As I read messages on recent discussions, I realized just how much enthusiasm and concern people have over NVDA and its future. At the same time, it became clear to me that I and other developers and community elders need a day off and just listen to you all, as listening allows us to think about what others are saying and plan things accordingly.



But first, a humble opinion about surveys and other points:



First, when calls for the seventh Web AIM survey went out, I told people to not just do it to “increase” market share. I specifically told screen reader companies to not coerce users to do it, but let people take it out of their own willingness. This advice was to avoid a fiasco that happened with Web AIM 6 where AI Squared (now part of VFO) staff told Window-Eyes users to fill out the survey in mass numbers, which became a small controversy within the screen reading world, and to me, making Web AIM results no longer credible.



As some folks pointed out, Web AIM numbers depend on how many people fill it out and where they come from (and this is true of any surveys where word of mouth drives participation). The results also depend on demographics and other factors such as choices given, how the questions are worded, and overall objective. If one or more data points seems to be dominant, they can be either skewed or outliers, with the more extreme cases being termed “outliers” and they affect how the results are explicated (interpreted). Even skewed data, such as what I can perceive from some surveys including recent Web AIM iterations can affect statistical calculations to a point where it raises genuine questions about bias, credibility, and others (after all, success of statistics, particularly inferential statistics, depends on a representative sample or a close equivalent that allows researchers to approximate the real world, which is prone to errors if not done correctly such as misinterpretation, bad outliers, only some groups participating, not looking at things more deeply and what not).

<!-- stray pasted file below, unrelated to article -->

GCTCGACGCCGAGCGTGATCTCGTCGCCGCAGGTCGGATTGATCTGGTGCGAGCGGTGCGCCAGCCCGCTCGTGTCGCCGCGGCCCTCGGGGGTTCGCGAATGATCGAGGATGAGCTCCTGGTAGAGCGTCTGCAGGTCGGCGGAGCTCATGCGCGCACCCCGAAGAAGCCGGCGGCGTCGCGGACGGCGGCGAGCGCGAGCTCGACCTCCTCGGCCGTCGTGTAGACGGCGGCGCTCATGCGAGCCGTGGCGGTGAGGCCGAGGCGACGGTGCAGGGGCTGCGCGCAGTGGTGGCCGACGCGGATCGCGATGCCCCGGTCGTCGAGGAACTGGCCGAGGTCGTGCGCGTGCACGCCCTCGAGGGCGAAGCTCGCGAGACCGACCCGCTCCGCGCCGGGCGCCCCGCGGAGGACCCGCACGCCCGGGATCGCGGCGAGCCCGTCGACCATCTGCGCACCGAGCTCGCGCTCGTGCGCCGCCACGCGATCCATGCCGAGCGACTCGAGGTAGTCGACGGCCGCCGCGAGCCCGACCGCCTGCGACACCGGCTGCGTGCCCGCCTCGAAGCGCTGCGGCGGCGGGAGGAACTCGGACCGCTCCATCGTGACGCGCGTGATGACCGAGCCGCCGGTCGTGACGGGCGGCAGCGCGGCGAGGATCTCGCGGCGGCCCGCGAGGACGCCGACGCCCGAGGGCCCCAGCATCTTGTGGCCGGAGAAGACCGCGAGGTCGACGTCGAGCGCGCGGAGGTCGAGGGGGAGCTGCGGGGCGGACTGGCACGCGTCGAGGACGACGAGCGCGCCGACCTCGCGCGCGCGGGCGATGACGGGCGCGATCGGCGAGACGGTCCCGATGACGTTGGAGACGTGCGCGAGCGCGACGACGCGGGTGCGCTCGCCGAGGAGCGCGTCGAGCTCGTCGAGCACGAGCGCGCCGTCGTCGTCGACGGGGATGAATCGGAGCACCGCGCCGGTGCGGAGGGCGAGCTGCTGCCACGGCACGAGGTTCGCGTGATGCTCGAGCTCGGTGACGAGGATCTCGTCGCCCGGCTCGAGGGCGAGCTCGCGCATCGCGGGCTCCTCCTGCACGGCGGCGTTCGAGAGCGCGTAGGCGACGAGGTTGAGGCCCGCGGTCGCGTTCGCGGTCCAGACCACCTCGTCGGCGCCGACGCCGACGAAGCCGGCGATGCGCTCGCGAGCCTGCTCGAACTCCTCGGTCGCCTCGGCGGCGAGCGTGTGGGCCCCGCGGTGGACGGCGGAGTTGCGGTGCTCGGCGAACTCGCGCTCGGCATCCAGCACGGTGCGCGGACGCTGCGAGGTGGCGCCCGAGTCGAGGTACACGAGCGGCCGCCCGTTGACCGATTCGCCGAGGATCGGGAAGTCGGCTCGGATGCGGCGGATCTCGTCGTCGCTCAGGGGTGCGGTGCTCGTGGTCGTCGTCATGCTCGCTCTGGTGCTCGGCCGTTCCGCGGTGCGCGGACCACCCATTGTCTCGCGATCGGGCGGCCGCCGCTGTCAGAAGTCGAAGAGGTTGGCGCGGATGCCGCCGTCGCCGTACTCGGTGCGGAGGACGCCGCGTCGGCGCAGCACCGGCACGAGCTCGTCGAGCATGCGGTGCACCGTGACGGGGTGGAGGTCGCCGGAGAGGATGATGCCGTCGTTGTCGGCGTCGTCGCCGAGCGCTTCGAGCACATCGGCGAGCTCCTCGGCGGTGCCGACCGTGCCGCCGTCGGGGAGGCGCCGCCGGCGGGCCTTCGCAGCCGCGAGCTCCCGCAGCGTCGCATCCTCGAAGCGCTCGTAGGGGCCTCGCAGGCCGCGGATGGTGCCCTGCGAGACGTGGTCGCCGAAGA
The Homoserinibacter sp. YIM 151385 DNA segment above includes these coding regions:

One important thing to note is that Web AIM is a representative survey, thus the result in front of me could reflect reality. However, due to recent controversy, possible type I and II errors (false-positive and false-negative, respectively) and because of outliers and skewed data and participation, it does not truly reflect actual data, which is a point some folks here are trying to say and I concur with. My explication of Web AIM 7 is that, in some parts of the world, JAWS for Windows is more popular. However, given the fact that not all geographical regions are represented, I’d counter by saying that this is not a true representative sample that includes every continent, and if it did, the story would be different and will reflect reality a bit better (not a lot because there are other ways of skewing data such as filling it out on behalf of an organization, robotic fillers and so on). Coupled with the fact that Web AIM went through a major controversy recently that damaged its credibility somewhat, I would dare not trust Web AIM results again.



This leads to my second point: quantity versus quality. If NV Access went straight for quantity alone, they could have implemented all possible feature requests in hopes of boosting market share. The reality in front of us says otherwise: not all feature requests are here. Numerous factors contribute to this problem:



* Lack of leading developers: in 2017, a long-time NVDA developer started working for another organization, and NV Access has been looking for his replacement ever since. Even if the replacement is found, it’ll take several months for him or her to become used to this community, learn about accessibility and how to interact with members, and earn our trust (it took Reef Turner a year to fully earn our trust). Folks can counter this by saying that there are countless contributors out there, but ultimately what gets into NVDA depends on pull requests and review time from NV Access.